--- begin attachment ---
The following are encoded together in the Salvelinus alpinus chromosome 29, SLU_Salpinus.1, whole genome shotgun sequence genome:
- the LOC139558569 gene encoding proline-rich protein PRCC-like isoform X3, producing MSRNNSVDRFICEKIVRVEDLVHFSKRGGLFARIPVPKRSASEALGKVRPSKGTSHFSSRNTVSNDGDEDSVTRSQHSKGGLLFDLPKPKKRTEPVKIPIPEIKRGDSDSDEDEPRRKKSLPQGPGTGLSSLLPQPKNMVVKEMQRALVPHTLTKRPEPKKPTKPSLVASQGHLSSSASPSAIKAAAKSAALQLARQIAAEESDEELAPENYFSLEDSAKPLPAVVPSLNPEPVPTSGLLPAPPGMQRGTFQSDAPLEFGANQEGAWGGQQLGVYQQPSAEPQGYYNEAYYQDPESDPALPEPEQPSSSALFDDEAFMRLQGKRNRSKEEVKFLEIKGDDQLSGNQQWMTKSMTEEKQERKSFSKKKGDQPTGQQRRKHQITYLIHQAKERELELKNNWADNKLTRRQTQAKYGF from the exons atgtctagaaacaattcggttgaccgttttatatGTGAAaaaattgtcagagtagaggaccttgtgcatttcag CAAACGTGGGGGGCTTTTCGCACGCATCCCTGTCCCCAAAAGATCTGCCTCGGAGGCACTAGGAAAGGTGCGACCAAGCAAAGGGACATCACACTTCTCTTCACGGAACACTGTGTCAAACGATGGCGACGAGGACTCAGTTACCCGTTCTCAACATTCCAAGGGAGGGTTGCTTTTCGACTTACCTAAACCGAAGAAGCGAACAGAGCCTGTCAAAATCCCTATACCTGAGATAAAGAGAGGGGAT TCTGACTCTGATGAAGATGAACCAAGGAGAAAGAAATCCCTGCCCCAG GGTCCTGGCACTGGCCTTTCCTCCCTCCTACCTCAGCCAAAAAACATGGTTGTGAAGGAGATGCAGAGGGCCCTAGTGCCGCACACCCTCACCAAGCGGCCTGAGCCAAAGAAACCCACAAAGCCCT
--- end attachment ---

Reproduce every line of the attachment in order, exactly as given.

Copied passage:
The following are encoded together in the Salvelinus alpinus chromosome 29, SLU_Salpinus.1, whole genome shotgun sequence genome:
- the LOC139558569 gene encoding proline-rich protein PRCC-like isoform X3, producing MSRNNSVDRFICEKIVRVEDLVHFSKRGGLFARIPVPKRSASEALGKVRPSKGTSHFSSRNTVSNDGDEDSVTRSQHSKGGLLFDLPKPKKRTEPVKIPIPEIKRGDSDSDEDEPRRKKSLPQGPGTGLSSLLPQPKNMVVKEMQRALVPHTLTKRPEPKKPTKPSLVASQGHLSSSASPSAIKAAAKSAALQLARQIAAEESDEELAPENYFSLEDSAKPLPAVVPSLNPEPVPTSGLLPAPPGMQRGTFQSDAPLEFGANQEGAWGGQQLGVYQQPSAEPQGYYNEAYYQDPESDPALPEPEQPSSSALFDDEAFMRLQGKRNRSKEEVKFLEIKGDDQLSGNQQWMTKSMTEEKQERKSFSKKKGDQPTGQQRRKHQITYLIHQAKERELELKNNWADNKLTRRQTQAKYGF from the exons atgtctagaaacaattcggttgaccgttttatatGTGAAaaaattgtcagagtagaggaccttgtgcatttcag CAAACGTGGGGGGCTTTTCGCACGCATCCCTGTCCCCAAAAGATCTGCCTCGGAGGCACTAGGAAAGGTGCGACCAAGCAAAGGGACATCACACTTCTCTTCACGGAACACTGTGTCAAACGATGGCGACGAGGACTCAGTTACCCGTTCTCAACATTCCAAGGGAGGGTTGCTTTTCGACTTACCTAAACCGAAGAAGCGAACAGAGCCTGTCAAAATCCCTATACCTGAGATAAAGAGAGGGGAT TCTGACTCTGATGAAGATGAACCAAGGAGAAAGAAATCCCTGCCCCAG GGTCCTGGCACTGGCCTTTCCTCCCTCCTACCTCAGCCAAAAAACATGGTTGTGAAGGAGATGCAGAGGGCCCTAGTGCCGCACACCCTCACCAAGCGGCCTGAGCCAAAGAAACCCACAAAGCCCT